Students unpacked their vehicles to take their belongings into dorms at the University of Maryland in August. (Ricky Carioti/The Washington Post)

Desk lamps, storage cubes, chairs: Every year, college students stream into school lugging new stuff for their dorm rooms or apartments. Nine months later, the process shifts into reverse, with hundreds of tons of usable goods landing in dumpsters.

Not anymore — at least in some places.

Driven by the desire to be eco-friendly, many schools promote reuse and recycling through ­student-led initiatives such as Zero Waste Clubs. Donation bins appear in residence halls and student neighborhoods during finals season to divert usable items to nonprofit partners. There can also be a payoff for families of incoming students, who can save on dorm costs by purchasing used goods at campus move-in sales stocked with donations from outgoing students. (Many programs don’t resell bedding, but students can score furniture and appliances.)

“It’s incredible to see how much great stuff gets donated every year and how much waste can be reduced by shopping at the sale instead of taking a trip to Target,” senior Eva Gaufberg said of the Trash2Treasure sale at Northeastern University in Boston.

The movement began in 2011 at the University of New Hampshire, when Alex Freid co-founded the first student-led, self-sustaining Trash 2 Treasure sale. Since then, the school’s program has diverted more than 200 tons from landfills and saved families more than $500,000. Under the helm of student chief executive Jake Werner, this year’s event filled eight shipping containers and two lounge halls for a massive sale in UNH’s hockey arena. The sale earned $18,000, all rolled back into the program.

Freid is also credited with spawning the Post-Landfill Action Network, a 5-year-old nonprofit known as PLAN that teaches students how to create campus waste-reduction programs. PLAN has 248 campus members in the United States and internationally, and it hosts an annual Students for Zero Waste conference. This year’s conference will be in November in Philadelphia.

“Our philosophy is meeting students where they are and helping them develop the skills and tools they need to be successful in their project,” said Faye Christoforo, PLAN’s co-director.

It all sounds fairly easy, but move-in sales can be tricky. They are sometimes tough to find on campus websites and often not included in orientation literature. But established sales are gaining visibility through emails to families and campus social media.

Tiffany Ortamond, sustainability coordinator at Scripps College in Claremont, Calif., which held a pilot program this year, suggests contacting the campus’s sustainability office or resident coordinator to learn about sales. “They’ll know if something is going on,” she said. “We had overwhelmingly positive feedback from students and parents, especially those coming from the East Coast.” Ortamond estimates the sale diverted 3½ to four tons from landfills.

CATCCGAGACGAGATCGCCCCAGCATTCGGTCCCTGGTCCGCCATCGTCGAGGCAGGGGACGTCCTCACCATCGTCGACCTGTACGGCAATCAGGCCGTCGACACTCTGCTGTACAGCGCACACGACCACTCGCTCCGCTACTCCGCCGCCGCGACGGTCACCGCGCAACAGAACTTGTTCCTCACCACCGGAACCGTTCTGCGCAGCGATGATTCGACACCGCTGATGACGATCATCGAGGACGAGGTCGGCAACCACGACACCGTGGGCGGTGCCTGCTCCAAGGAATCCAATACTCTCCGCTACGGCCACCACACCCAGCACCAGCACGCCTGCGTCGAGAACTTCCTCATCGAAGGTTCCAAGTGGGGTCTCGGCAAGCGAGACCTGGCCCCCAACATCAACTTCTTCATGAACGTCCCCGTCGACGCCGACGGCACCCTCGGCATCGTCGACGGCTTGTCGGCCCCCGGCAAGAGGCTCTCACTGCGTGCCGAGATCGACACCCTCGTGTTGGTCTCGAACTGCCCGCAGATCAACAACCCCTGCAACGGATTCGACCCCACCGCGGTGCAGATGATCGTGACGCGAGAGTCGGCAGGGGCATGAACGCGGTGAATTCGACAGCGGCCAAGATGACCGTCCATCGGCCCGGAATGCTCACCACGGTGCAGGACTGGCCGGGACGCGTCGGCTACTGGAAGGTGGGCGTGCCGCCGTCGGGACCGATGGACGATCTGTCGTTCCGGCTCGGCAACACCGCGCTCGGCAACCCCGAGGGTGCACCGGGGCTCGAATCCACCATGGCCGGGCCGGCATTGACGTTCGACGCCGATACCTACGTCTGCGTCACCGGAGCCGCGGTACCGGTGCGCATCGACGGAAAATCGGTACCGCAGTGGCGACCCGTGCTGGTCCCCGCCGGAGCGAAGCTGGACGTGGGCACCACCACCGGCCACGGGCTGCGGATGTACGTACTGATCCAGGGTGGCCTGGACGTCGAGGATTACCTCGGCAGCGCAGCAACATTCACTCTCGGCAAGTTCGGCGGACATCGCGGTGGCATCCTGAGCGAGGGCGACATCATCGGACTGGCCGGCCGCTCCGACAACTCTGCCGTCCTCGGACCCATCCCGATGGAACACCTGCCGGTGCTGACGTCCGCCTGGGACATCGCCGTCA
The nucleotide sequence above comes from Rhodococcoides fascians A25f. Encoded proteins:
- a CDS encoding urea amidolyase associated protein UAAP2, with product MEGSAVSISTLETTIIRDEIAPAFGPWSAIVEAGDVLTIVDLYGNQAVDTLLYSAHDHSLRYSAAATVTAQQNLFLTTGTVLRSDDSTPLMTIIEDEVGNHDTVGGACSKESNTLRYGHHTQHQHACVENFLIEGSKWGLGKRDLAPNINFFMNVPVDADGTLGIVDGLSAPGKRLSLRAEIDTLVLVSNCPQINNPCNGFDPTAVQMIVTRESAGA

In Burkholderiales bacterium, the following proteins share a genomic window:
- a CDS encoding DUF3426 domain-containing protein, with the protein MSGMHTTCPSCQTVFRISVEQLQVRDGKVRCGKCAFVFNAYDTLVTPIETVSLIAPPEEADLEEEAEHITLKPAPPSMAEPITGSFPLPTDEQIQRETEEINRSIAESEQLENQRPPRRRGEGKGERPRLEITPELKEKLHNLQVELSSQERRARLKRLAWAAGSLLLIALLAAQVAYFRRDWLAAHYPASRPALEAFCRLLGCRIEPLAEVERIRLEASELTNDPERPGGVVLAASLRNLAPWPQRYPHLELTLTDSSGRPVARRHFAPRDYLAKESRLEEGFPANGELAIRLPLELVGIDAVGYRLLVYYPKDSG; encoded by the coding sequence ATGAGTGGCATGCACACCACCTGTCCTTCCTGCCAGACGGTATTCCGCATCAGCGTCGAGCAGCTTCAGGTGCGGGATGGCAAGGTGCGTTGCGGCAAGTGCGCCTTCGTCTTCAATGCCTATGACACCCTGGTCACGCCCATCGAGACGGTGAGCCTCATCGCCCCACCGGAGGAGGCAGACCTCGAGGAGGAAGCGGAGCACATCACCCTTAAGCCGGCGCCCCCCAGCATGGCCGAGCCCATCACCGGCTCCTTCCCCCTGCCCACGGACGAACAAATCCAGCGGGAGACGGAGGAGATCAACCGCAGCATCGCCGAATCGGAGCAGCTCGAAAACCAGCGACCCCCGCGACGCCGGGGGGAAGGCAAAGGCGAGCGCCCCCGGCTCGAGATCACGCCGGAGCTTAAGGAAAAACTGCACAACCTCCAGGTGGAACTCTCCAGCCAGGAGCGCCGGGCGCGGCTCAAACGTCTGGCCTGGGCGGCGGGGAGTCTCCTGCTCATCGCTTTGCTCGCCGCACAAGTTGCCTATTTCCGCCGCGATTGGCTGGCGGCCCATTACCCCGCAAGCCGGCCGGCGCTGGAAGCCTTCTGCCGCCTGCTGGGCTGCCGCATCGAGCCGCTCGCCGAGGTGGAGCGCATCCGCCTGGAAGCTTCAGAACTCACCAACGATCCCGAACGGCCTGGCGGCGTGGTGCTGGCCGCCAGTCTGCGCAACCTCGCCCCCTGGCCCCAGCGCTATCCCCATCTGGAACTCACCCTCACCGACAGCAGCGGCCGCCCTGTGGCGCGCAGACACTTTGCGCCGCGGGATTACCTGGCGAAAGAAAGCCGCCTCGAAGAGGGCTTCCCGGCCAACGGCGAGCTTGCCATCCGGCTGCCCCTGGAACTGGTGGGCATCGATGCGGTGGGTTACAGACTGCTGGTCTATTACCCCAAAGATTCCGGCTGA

Rochester Institute of Technology’s Goodbye, Goodbuy! program, created in 2014, partners with the student orientation program and this year was included on an app that promotes campus engagement.

“Parents seem more enthusiastic about the sale every year, and my goal is to work more closely with our new-student orientation department,” said Ethan Koval, the program’s student director. Typically earning $23,000, the program diverted 30 to 35 tons of goods toward the sale this year and donated another 2 tons to local social-services groups.

Since its creation in 2015, American University’s Project Move-in sale “has become part of the move-in culture,” said Grace Pugh, co-president with Caroline Johnson of the school’s Zero Waste Club. The co-presidents manage the program with the university’s Zero Waste manager, Tyler Orton. This summer, the sale was announced through move-in information to families for the first time. Next goal: a student-run campus thrift shop such as the University of California at Davis’s Aggie Reuse Store, which is open during the school year and stocks kitchenware, clothing and dorm decor gleaned from donation drives.

Some schools have had such success they have expanded their efforts and broadened their causes.

Northeastern University’s program, which started selling used goods nine years ago, hosts two collections and two sales per year and launched Sustainability Week in March, according to Sally Kramer, the program’s president.

Humboldt State University in California funneled $2,450 from its pop-up thrift shop into the student-led Oh SNAP! campus food pantry, which, according to the school’s website, provides free food “to support food insecure students.”

There are benefits even if a program does not generate a profit. Running Rochester Institute of Technology’s program is similar to helming a nonprofit, Koval said. He has received post-college job offers because of his involvement.

“It’s my dream,” he said, “to have every college campus have a program like this because it’s had a huge impact — environmentally, financially and for leadership opportunities.”

An earlier version of this story incorrectly stated when Northeastern University began selling used goods from outgoing students to incoming students. It was nine years ago, not three. The article has been updated.

Joanna Nesbit is a freelance writer and editor in Bellingham, Wash.